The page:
47 Years ago today: On 6 June 1971 a Hughes Airwest McDonnell Douglas DC- 9-31 collided with a US Marine F-4B Phantom over the San Gabriel Mts, killing all 49 occupants of the DC-9.

Date:Sunday 6 June 1971
Time:18:11
Type: McDonnell Douglas DC-9-31
Operator:Hughes Airwest
Registration:N9345
C/n / msn:47441/503
First flight:1969
Total airframe hrs:5542
Engines:Pratt & Whitney JT8D-7
Crew:Fatalities: 5 / Occupants: 5
Passengers:Fatalities: 44 / Occupants: 44
Total:Fatalities: 49 / Occupants: 49
Collision casualties:Fatalities: 1
Airplane damage:Damaged beyond repair
Location:7 km (4.4 mls) N of Duarte, CA (   United States of America)
Phase:En route (ENR)
Nature:Domestic Scheduled Passenger
Departure airport:Los Angeles International Airport, CA (LAX/KLAX), United States of America
Destination airport:Salt Lake City International Airport, UT (SLC/KSLC), United States of America
Flightnumber:706

Narrative:
Airwest flight 706, a DC-9, was to fly from Los Angeles, CA (LAX) to Seattle, WA (SEA) with intermediate stops at Salt Lake City (SLC), Boise (BOI), Lewiston (LWS), Pasco (PSC) and Yakima (YKM). The aircraft departed Los Angeles at 18:02. At 18:09 the crew reported leaving FL120 and Los Angeles ARTCC cleared them direct to Daggett. At 17:16 h a US Marine Corps McDonnell F-4B Phantom 151458 departed Naval Auxiliary Air Station (NAAS) Fallon for a flight to MCAS El Toro at low altitude. The aircraft had several technical difficulties, including an inoperative transponder and a leak in the oxygen system. Due to deteriorating visibility northwest of Palmdale, the crew climbed to 15,500 feet . Shortly after level-off, aircraft was 50 miles from MCAS El Toro. The pilot executed a 360° aileron roll at this time, which took approximately 3seconds to complete. The Radar Intercept Officer (RIO) estimated that the true airspeed in the climb and after level-off was 420 knots. The F-4B collided with the Airwest DC-9 about 1 minute and 20sec after the roll, at 15150 feet. After the collision, the F-4 began to tumble violently about the lateral axis. The RIO waited about 5 seconds, and, after seeing numerous warning lights in the cockpit, he ejected from the aircraft . The ejection was successful, and he parachuted to the ground without injury. The other F-4 crewmember did not survive the accident.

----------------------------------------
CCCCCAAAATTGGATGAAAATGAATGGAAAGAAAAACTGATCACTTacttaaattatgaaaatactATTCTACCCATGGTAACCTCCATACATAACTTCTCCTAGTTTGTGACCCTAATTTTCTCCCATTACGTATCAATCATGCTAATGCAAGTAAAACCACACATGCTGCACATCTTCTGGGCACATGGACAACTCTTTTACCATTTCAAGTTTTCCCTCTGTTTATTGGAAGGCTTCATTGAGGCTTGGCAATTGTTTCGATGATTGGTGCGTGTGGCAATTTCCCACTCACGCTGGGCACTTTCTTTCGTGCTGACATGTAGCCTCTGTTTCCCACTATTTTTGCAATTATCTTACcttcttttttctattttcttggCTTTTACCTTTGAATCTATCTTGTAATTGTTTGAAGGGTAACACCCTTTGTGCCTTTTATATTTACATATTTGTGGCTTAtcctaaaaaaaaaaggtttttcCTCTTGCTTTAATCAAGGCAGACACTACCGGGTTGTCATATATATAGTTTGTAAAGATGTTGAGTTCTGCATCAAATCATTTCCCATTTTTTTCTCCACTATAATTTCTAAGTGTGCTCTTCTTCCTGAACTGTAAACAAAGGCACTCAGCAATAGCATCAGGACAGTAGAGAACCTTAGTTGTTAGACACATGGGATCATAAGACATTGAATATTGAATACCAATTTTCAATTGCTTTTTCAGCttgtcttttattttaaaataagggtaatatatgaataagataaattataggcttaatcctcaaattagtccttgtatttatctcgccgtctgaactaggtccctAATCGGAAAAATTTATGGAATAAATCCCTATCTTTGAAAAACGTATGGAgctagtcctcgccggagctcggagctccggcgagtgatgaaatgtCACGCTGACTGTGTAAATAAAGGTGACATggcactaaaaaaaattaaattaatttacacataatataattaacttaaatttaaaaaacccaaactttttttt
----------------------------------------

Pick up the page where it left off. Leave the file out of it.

Probable Cause:

PROBABLE CAUSE: The failure of both crews to see and avoid each other but it is recognized that they had only marginal capability to detect, assess, and avoid the collision. Other causal factors include a very high closure rate, comingling of IFR and VFR traffic in an area where the limitation of the ATC system precludes effective separation of such traffic, and failure of the crew of BuNo458 to request radar advisory service, particularly considering the fact that they had an inoperable transponder.”